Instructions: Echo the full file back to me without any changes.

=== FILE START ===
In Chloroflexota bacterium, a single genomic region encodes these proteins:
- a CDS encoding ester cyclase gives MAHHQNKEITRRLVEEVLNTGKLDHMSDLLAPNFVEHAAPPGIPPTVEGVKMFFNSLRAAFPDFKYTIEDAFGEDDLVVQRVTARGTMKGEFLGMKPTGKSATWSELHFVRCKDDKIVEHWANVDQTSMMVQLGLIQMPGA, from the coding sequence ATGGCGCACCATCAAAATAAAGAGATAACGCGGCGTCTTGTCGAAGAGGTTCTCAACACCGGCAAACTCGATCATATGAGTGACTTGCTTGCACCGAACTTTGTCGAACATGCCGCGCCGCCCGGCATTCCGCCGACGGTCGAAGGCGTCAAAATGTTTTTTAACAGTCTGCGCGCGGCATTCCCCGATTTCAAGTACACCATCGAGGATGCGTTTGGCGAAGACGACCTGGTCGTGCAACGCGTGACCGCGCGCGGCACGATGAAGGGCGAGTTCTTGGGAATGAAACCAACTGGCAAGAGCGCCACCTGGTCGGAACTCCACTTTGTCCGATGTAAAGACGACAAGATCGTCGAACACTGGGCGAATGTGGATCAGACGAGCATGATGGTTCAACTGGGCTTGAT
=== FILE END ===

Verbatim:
In Chloroflexota bacterium, a single genomic region encodes these proteins:
- a CDS encoding ester cyclase gives MAHHQNKEITRRLVEEVLNTGKLDHMSDLLAPNFVEHAAPPGIPPTVEGVKMFFNSLRAAFPDFKYTIEDAFGEDDLVVQRVTARGTMKGEFLGMKPTGKSATWSELHFVRCKDDKIVEHWANVDQTSMMVQLGLIQMPGA, from the coding sequence ATGGCGCACCATCAAAATAAAGAGATAACGCGGCGTCTTGTCGAAGAGGTTCTCAACACCGGCAAACTCGATCATATGAGTGACTTGCTTGCACCGAACTTTGTCGAACATGCCGCGCCGCCCGGCATTCCGCCGACGGTCGAAGGCGTCAAAATGTTTTTTAACAGTCTGCGCGCGGCATTCCCCGATTTCAAGTACACCATCGAGGATGCGTTTGGCGAAGACGACCTGGTCGTGCAACGCGTGACCGCGCGCGGCACGATGAAGGGCGAGTTCTTGGGAATGAAACCAACTGGCAAGAGCGCCACCTGGTCGGAACTCCACTTTGTCCGATGTAAAGACGACAAGATCGTCGAACACTGGGCGAATGTGGATCAGACGAGCATGATGGTTCAACTGGGCTTGAT